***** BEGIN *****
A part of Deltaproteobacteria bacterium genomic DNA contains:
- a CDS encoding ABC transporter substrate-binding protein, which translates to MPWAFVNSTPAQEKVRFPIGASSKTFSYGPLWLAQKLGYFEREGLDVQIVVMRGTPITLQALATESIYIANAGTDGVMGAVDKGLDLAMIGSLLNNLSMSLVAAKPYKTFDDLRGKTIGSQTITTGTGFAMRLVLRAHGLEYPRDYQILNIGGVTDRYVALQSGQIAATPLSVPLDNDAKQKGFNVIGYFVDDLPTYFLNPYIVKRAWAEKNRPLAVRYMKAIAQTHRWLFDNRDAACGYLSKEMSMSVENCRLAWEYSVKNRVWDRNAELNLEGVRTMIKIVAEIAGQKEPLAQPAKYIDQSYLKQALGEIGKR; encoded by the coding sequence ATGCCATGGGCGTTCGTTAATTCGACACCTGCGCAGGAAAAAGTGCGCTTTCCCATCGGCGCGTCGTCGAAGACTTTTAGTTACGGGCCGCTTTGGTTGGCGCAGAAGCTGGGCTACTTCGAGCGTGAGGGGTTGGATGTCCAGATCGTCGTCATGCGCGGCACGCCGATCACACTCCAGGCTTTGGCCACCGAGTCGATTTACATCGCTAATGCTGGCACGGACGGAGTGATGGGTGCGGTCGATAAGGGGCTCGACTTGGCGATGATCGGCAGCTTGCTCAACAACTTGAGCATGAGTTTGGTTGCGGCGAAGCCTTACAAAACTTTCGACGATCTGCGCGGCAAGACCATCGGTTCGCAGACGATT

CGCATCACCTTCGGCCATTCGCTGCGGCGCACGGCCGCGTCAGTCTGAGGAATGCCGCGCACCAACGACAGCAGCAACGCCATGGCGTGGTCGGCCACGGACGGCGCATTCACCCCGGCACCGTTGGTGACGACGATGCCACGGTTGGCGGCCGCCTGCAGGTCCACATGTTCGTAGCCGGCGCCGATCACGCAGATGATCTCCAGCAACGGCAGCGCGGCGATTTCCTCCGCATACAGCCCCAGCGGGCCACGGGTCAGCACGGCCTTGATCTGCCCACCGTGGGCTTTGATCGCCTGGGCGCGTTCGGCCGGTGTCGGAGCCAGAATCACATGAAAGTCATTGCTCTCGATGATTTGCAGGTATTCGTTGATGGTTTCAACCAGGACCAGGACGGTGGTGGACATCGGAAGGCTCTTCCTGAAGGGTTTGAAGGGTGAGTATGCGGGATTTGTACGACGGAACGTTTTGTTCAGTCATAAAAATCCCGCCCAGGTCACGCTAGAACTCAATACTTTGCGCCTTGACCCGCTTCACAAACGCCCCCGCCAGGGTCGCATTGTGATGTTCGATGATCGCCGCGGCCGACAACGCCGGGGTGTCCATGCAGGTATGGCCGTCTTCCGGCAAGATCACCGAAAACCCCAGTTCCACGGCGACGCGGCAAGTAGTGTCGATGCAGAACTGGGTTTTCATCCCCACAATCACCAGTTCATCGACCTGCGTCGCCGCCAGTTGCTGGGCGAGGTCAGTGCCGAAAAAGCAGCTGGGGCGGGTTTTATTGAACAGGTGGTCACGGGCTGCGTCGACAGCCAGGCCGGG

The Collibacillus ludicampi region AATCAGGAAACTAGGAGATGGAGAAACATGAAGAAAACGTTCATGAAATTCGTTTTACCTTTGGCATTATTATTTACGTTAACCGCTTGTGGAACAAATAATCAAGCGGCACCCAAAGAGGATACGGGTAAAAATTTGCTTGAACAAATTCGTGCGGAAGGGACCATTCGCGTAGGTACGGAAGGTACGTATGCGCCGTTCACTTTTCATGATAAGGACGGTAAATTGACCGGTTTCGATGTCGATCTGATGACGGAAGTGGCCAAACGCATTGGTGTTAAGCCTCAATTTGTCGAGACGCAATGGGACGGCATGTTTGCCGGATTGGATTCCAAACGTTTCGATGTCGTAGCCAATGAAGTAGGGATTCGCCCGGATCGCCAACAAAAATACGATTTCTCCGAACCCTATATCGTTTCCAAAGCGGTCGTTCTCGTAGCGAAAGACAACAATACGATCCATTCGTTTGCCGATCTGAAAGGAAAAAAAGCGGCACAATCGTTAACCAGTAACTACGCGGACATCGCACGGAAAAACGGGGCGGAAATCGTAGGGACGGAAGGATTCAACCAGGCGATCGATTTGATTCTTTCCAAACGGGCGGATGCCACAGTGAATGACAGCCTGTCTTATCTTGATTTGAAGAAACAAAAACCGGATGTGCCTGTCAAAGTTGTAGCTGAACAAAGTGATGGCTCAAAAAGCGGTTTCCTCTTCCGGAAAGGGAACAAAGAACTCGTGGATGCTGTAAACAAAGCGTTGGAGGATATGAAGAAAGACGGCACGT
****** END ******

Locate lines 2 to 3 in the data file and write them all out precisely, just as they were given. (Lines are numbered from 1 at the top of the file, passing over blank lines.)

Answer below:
- a CDS encoding ABC transporter substrate-binding protein, which translates to MPWAFVNSTPAQEKVRFPIGASSKTFSYGPLWLAQKLGYFEREGLDVQIVVMRGTPITLQALATESIYIANAGTDGVMGAVDKGLDLAMIGSLLNNLSMSLVAAKPYKTFDDLRGKTIGSQTITTGTGFAMRLVLRAHGLEYPRDYQILNIGGVTDRYVALQSGQIAATPLSVPLDNDAKQKGFNVIGYFVDDLPTYFLNPYIVKRAWAEKNRPLAVRYMKAIAQTHRWLFDNRDAACGYLSKEMSMSVENCRLAWEYSVKNRVWDRNAELNLEGVRTMIKIVAEIAGQKEPLAQPAKYIDQSYLKQALGEIGKR; encoded by the coding sequence ATGCCATGGGCGTTCGTTAATTCGACACCTGCGCAGGAAAAAGTGCGCTTTCCCATCGGCGCGTCGTCGAAGACTTTTAGTTACGGGCCGCTTTGGTTGGCGCAGAAGCTGGGCTACTTCGAGCGTGAGGGGTTGGATGTCCAGATCGTCGTCATGCGCGGCACGCCGATCACACTCCAGGCTTTGGCCACCGAGTCGATTTACATCGCTAATGCTGGCACGGACGGAGTGATGGGTGCGGTCGATAAGGGGCTCGACTTGGCGATGATCGGCAGCTTGCTCAACAACTTGAGCATGAGTTTGGTTGCGGCGAAGCCTTACAAAACTTTCGACGATCTGCGCGGCAAGACCATCGGTTCGCAGACGATT

CGCATCACCTTCGGCCATTCGCTGCGGCGCACGGCCGCGTCAGTCTGAGGAATGCCGCGCACCAACGACAGCAGCAACGCCATGGCGTGGTCGGCCACGGACGGCGCATTCACCCCGGCACCGTTGGTGACGACGATGCCACGGTTGGCGGCCGCCTGCAGGTCCACATGTTCGTAGCCGGCGCCGATCACGCAGATGATCTCCAGCAACGGCAGCGCGGCGATTTCCTCCGCATACAGCCCCAGCGGGCCACGGGTCAGCACGGCCTTGATCTGCCCACCGTGGGCTTTGATCGCCTGGGCGCGTTCGGCCGGTGTCGGAGCCAGAATCACATGAAAGTCATTGCTCTCGATGATTTGCAGGTATTCGTTGATGGTTTCAACCAGGACCAGGACGGTGGTGGACATCGGAAGGCTCTTCCTGAAGGGTTTGAAGGGTGAGTATGCGGGATTTGTACGACGGAACGTTTTGTTCAGTCATAAAAATCCCGCCCAGGTCACGCTAGAACTCAATACTTTGCGCCTTGACCCGCTTCACAAACGCCCCCGCCAGGGTCGCATTGTGATGTTCGATGATCGCCGCGGCCGACAACGCCGGGGTGTCCATGCAGGTATGGCCGTCTTCCGGCAAGATCACCGAAAACCCCAGTTCCACGGCGACGCGGCAAGTAGTGTCGATGCAGAACTGGGTTTTCATCCCCACAATCACCAGTTCATCGACCTGCGTCGCCGCCAGTTGCTGGGCGAGGTCAGTGCCGAAAAAGCAGCTGGGGCGGGTTTTATTGAACAGGTGGTCACGGGCTGCGTCGACAGCCAGGCCGGG